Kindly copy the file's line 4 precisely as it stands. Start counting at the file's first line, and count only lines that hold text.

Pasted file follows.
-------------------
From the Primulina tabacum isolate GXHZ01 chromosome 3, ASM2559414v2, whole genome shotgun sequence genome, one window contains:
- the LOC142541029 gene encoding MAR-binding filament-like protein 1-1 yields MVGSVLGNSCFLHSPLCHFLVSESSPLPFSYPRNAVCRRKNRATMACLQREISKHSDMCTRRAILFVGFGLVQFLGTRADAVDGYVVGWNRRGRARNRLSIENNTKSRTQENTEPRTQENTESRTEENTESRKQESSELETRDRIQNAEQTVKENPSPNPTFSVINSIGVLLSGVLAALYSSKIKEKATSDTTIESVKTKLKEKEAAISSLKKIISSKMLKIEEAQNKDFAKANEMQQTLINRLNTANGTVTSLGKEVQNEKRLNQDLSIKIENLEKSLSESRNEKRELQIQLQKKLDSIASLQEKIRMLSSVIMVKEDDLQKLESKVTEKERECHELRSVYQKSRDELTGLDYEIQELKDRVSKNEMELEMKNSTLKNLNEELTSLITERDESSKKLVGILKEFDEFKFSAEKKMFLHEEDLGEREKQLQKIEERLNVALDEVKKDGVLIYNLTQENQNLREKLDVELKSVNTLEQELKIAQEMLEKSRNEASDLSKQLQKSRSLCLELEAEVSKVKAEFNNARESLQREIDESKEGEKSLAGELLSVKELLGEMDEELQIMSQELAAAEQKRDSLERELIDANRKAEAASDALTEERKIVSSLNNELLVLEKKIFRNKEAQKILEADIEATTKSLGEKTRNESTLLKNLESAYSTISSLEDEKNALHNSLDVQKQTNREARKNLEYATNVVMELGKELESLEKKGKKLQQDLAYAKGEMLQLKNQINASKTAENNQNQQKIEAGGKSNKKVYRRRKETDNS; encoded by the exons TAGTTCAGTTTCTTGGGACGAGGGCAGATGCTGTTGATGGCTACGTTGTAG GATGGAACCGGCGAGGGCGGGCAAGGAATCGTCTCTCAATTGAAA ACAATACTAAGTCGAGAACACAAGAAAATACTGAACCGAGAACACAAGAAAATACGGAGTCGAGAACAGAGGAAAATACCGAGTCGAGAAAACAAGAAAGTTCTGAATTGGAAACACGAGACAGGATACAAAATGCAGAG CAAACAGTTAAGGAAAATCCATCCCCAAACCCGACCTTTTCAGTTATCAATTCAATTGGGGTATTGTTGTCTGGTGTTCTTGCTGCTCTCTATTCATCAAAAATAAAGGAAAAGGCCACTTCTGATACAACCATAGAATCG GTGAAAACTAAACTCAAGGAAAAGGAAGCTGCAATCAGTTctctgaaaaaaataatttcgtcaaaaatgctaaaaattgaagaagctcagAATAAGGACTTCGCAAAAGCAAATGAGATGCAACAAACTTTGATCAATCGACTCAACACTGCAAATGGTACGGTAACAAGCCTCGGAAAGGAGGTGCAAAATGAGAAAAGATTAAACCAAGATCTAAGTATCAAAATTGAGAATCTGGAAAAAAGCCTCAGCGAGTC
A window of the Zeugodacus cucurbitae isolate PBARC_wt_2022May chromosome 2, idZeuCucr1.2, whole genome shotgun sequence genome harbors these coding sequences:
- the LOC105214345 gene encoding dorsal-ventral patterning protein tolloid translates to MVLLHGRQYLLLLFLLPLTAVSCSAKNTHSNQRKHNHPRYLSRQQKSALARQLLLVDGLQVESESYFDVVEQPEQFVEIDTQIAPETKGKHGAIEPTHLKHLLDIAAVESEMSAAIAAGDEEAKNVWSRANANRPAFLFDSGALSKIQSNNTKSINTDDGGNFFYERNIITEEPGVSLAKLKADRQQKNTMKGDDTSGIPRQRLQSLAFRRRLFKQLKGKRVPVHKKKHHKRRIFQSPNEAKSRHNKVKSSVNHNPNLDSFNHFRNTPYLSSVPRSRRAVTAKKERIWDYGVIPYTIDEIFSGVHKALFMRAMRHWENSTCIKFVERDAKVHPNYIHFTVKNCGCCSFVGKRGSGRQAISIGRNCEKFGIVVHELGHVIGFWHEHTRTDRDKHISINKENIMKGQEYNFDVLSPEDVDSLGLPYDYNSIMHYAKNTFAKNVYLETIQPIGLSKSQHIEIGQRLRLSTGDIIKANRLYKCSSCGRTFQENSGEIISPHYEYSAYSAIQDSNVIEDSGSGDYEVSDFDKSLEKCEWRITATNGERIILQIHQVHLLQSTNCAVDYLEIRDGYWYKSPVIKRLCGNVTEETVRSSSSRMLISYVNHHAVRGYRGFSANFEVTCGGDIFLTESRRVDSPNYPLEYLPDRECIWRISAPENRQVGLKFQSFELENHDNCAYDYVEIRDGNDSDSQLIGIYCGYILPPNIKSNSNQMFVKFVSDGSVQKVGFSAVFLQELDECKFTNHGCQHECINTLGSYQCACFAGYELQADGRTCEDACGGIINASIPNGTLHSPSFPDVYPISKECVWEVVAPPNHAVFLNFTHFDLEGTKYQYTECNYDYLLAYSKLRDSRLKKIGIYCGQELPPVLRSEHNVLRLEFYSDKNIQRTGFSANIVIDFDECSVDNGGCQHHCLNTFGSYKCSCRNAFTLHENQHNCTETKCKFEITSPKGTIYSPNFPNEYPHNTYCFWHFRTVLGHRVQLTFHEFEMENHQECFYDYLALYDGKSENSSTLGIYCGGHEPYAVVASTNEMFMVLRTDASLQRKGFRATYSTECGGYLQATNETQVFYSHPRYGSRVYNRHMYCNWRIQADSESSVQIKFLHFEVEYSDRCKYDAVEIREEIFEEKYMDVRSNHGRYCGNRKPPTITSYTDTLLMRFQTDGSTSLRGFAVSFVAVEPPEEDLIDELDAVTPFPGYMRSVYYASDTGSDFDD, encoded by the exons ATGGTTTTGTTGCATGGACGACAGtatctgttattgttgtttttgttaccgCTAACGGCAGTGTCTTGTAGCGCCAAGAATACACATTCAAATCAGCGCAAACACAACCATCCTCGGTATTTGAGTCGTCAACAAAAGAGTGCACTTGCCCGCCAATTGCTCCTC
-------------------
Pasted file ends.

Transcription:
- the LOC105214345 gene encoding dorsal-ventral patterning protein tolloid translates to MVLLHGRQYLLLLFLLPLTAVSCSAKNTHSNQRKHNHPRYLSRQQKSALARQLLLVDGLQVESESYFDVVEQPEQFVEIDTQIAPETKGKHGAIEPTHLKHLLDIAAVESEMSAAIAAGDEEAKNVWSRANANRPAFLFDSGALSKIQSNNTKSINTDDGGNFFYERNIITEEPGVSLAKLKADRQQKNTMKGDDTSGIPRQRLQSLAFRRRLFKQLKGKRVPVHKKKHHKRRIFQSPNEAKSRHNKVKSSVNHNPNLDSFNHFRNTPYLSSVPRSRRAVTAKKERIWDYGVIPYTIDEIFSGVHKALFMRAMRHWENSTCIKFVERDAKVHPNYIHFTVKNCGCCSFVGKRGSGRQAISIGRNCEKFGIVVHELGHVIGFWHEHTRTDRDKHISINKENIMKGQEYNFDVLSPEDVDSLGLPYDYNSIMHYAKNTFAKNVYLETIQPIGLSKSQHIEIGQRLRLSTGDIIKANRLYKCSSCGRTFQENSGEIISPHYEYSAYSAIQDSNVIEDSGSGDYEVSDFDKSLEKCEWRITATNGERIILQIHQVHLLQSTNCAVDYLEIRDGYWYKSPVIKRLCGNVTEETVRSSSSRMLISYVNHHAVRGYRGFSANFEVTCGGDIFLTESRRVDSPNYPLEYLPDRECIWRISAPENRQVGLKFQSFELENHDNCAYDYVEIRDGNDSDSQLIGIYCGYILPPNIKSNSNQMFVKFVSDGSVQKVGFSAVFLQELDECKFTNHGCQHECINTLGSYQCACFAGYELQADGRTCEDACGGIINASIPNGTLHSPSFPDVYPISKECVWEVVAPPNHAVFLNFTHFDLEGTKYQYTECNYDYLLAYSKLRDSRLKKIGIYCGQELPPVLRSEHNVLRLEFYSDKNIQRTGFSANIVIDFDECSVDNGGCQHHCLNTFGSYKCSCRNAFTLHENQHNCTETKCKFEITSPKGTIYSPNFPNEYPHNTYCFWHFRTVLGHRVQLTFHEFEMENHQECFYDYLALYDGKSENSSTLGIYCGGHEPYAVVASTNEMFMVLRTDASLQRKGFRATYSTECGGYLQATNETQVFYSHPRYGSRVYNRHMYCNWRIQADSESSVQIKFLHFEVEYSDRCKYDAVEIREEIFEEKYMDVRSNHGRYCGNRKPPTITSYTDTLLMRFQTDGSTSLRGFAVSFVAVEPPEEDLIDELDAVTPFPGYMRSVYYASDTGSDFDD, encoded by the exons ATGGTTTTGTTGCATGGACGACAGtatctgttattgttgtttttgttaccgCTAACGGCAGTGTCTTGTAGCGCCAAGAATACACATTCAAATCAGCGCAAACACAACCATCCTCGGTATTTGAGTCGTCAACAAAAGAGTGCACTTGCCCGCCAATTGCTCCTC